July 11, 1989 – Anaheim, CA:  1989 MLB All-Star game at Angel Stadium with my dad, Grandpa Joe and Papa; Bo Jackson crushes lead-off homer to center field.

July 20, 1998 – Ventura, CA:  My first Phish concert at Ventura County Fairgrounds; monster 21-minute, funked out “Bathtub Gin” opener had me hook, line and sinker (pun intended).

August 14, 2004 – San Francisco, CA:  I move to San Francisco and start work; feel truly independent for the first time and lucky to live in my favorite city on the planet.

August 15, 2009 – Santa Ynez, CA:  My wedding day; best party of my life.

September 3, 2011 – Hvar, Croatia:  See below.

I’m just kidding.  I couldn’t possibly rank the best days of my life, but today was definitely up there…one of the more memorable ones of this trip for sure.  Now, if you only check in on this blog once in a while, you may have the impression that our trip is full of lavish meals and endless wine drinking.  That’s far from the truth.  It’s actually full of cheap meals and endless wine drinking.  Just kidding again…Johnny’s on fire!  Actually, most days we make a tea and have some granola in our room for breakfast, wander around town, have a baguette and some fruit for lunch, wander some more, make some pasta or find a relatively cheap restaurant for dinner, wander again, go to bed and then have leftover pasta for three meals the following day.  Well, after a few days of this routine here in Hvar, Croatia, we decided to treat ourselves to something special.

Our day started like most do with some granola for breakfast on our deck, and since awesome decks are commonplace here in Croatia we were spoiled with a fantastic view.  We ran out of our usual green tea, so we decided to get some kava (coffee) in the old town (what a treat!) and found a tiny, authentic coffee shop.  The shop has been in the same family for generations, and the woman who runs the place still uses her grandma’s original recipes.  We enjoyed our coffee sitting on some cushions on old stone steps.

Coffee break

When Anna and I talk about “treating ourselves,” it basically means we search out some unknown restaurant with incredible food and stuff our faces.  Today was no different.  We had read on some foodie blog about a restaurant called Dionis located somewhere in Pakleni group of islands right off of Hvar.  We called ahead because it’s encouraged to make reservations…not because it’s overly popular but because they need to know how much food they are going to make that day.  We jotted down some confusing directions from the blog and grabbed a 30 minute taxi boat over to the cove of Palmizana on the island of St. Clement.  While this may seem like a lot of effort just for a bite to eat, this was only the beginning of our journey.  Our directions basically said “find the red sign to the village of Vlaka and follow the blue markers all the way to Dionis” and, well, that was exactly right.  Little did we know, however, that these blue markers took us on an hour long hike through the center of the island on an incredibly overgrown hiking trail.  Even though we’re sitting here with scratches all over our arms and legs, the beautiful views and best meal of our trip (no joke!) were well worth it.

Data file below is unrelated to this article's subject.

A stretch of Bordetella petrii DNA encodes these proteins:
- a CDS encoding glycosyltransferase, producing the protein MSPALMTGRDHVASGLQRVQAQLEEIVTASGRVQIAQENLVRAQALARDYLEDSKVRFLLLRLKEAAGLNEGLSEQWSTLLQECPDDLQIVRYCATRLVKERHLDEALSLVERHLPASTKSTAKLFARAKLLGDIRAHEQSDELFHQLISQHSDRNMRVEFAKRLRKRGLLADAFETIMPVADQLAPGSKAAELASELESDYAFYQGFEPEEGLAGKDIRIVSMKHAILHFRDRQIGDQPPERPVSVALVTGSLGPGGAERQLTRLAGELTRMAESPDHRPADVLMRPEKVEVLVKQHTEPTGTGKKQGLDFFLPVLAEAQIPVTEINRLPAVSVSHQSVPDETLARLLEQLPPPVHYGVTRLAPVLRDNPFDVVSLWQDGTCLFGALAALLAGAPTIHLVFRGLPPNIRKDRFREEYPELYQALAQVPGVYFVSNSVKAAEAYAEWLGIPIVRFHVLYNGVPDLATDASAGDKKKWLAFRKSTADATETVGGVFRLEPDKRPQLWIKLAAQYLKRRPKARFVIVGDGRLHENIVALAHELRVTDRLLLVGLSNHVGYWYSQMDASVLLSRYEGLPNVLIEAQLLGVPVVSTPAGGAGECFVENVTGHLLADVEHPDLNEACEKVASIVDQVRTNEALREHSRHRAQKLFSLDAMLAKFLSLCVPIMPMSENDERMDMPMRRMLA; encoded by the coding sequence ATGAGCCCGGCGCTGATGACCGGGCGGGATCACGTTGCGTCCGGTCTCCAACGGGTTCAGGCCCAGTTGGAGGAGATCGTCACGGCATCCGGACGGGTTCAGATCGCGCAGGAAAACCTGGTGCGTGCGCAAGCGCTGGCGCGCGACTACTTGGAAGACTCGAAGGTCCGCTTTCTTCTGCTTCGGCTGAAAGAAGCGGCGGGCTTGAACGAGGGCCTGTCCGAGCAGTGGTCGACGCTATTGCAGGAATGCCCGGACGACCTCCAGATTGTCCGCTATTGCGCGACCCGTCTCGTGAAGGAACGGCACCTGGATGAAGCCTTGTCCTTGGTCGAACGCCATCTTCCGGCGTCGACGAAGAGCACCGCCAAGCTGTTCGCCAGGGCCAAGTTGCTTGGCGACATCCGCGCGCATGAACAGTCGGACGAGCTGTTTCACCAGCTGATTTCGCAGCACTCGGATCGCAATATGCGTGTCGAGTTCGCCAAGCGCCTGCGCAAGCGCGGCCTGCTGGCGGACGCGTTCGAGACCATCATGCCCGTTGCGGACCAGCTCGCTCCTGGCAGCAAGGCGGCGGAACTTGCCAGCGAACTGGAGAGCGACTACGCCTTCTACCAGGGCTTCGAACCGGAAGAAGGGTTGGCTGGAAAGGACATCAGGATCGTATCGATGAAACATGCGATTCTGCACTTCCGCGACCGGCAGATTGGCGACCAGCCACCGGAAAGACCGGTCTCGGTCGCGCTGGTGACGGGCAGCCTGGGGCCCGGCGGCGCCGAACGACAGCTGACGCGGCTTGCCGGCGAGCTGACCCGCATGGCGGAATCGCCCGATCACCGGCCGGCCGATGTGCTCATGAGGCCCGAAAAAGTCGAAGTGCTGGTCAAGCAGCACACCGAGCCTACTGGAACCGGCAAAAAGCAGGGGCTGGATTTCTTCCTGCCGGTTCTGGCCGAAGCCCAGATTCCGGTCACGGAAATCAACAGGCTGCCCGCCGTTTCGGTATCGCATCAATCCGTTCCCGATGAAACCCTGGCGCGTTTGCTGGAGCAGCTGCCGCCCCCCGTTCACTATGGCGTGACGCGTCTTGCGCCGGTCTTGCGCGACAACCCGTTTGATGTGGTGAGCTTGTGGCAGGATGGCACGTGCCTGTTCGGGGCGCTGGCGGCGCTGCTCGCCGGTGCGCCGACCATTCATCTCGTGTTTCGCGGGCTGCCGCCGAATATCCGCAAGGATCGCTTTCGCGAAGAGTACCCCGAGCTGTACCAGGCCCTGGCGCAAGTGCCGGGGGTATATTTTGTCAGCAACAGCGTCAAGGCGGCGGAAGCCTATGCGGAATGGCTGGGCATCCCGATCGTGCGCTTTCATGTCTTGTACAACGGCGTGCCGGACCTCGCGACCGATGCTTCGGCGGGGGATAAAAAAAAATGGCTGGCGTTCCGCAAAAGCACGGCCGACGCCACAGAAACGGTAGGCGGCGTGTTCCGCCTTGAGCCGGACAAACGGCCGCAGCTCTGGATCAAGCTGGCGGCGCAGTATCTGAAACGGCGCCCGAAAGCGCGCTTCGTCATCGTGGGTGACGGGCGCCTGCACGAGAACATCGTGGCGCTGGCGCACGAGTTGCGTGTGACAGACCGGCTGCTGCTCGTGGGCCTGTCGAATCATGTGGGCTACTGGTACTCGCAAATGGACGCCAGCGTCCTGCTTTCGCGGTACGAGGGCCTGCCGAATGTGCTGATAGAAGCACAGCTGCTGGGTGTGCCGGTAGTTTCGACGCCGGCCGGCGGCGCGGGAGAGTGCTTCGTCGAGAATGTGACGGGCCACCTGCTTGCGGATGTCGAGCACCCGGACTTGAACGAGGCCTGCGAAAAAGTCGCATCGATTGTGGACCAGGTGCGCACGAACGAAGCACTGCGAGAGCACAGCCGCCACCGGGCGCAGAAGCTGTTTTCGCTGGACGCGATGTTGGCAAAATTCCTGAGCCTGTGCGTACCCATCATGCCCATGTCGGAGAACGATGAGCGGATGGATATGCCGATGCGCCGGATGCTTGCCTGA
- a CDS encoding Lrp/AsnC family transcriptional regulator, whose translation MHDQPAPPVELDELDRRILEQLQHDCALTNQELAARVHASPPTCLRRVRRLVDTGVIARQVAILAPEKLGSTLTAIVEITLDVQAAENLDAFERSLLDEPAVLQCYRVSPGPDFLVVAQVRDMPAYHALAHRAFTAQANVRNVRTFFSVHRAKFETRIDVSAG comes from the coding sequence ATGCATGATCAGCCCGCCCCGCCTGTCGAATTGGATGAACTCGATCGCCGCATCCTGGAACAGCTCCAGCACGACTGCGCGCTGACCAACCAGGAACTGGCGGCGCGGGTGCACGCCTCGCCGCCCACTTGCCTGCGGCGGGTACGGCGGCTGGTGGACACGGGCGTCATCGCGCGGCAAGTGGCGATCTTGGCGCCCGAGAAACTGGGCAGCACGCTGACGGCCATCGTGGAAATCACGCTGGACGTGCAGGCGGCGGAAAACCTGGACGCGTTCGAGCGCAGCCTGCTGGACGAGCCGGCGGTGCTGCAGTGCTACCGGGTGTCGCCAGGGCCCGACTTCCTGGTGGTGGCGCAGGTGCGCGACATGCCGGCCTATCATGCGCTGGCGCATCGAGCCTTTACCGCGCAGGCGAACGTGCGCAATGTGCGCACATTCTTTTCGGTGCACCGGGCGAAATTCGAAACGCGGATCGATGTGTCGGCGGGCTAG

Red sign to Vlaka…so far so good Follow the blue marks…piece of cake
Is that a blue mark?  I think we’re lost. Blue mark on a tree?  Now I’ve seen everything.
Yep…definitely on the right track now
With views like these, who cares if you get lost?

After navigating the rocky, narrow path for about an hour we cut inland for a little bit and finally laid our eyes upon Dionis.  With its setting in the middle of vineyards and olive trees and with views of a bay in the distance, they could’ve served chicken nuggets and I would have been happy.  The setting only got better when we got inside.  There were about six big, wooden tables under a thatched roof with an open wall towards the vineyards…a perfect, rustic setting.  We were definitely the only English speaking people in the place, but another group loved us and would cheers us every time they took a drink of wine (which was often).  It was great.

We made it!
Getting closer Inside of Dionis
We’re hungry!
View from our table
Our new buddies

I don’t pretend to be a food critic, and I’d run out of adjectives talking about how delicious the food was, so I’ll let the pictures do most of the talking.  Everything was super fresh and simply prepared with olive oil, garlic, lemon, rosemary, chives and parsley.  And the coolest part is that everything we ate came from within an eye-shot of those pictures you see above you.  Warning:  Looking at the following pictures will make you hungry and jealous.

Bread, olive oil and white wine…all homemade
Eggplant isn’t our favorite, but we loved this aubergine pie Dalmatian cheese and olives
Anna asked the waiter about the fish, so he showed us the morning’s catch
Grilling up our grub More grilling
Anna’s Scorpaena fish and grilled veggies
Johnny’s grilled squid and veggies

After a couple hours we finally and reluctantly peeled ourselves away from the table.  We were so full that we contemplated just sleeping somewhere in the vineyards so we wouldn’t have to make the hike back, but we pressed on slowly but surely, stopping at a couple of the coves we saw one the way in for some dips (some of the skinny varietal).

Nice little spot for a dip
I ate so much my boardshorts literally exploded off my body…good thing I had some nudist friends across the bay
Some cool flora on the hike back Beautiful
Coolness

We made it back in time to catch our boat back to Hvar, and Anna made a new buddy during the ride.  Too stuffed to eat anything for dinner, we wrapped up our amazing day with some red wine on our deck, and I couldn’t help but smile knowing that we have many more of these types of days ahead.

Anna and her new friend Coffee
Dusk from our deck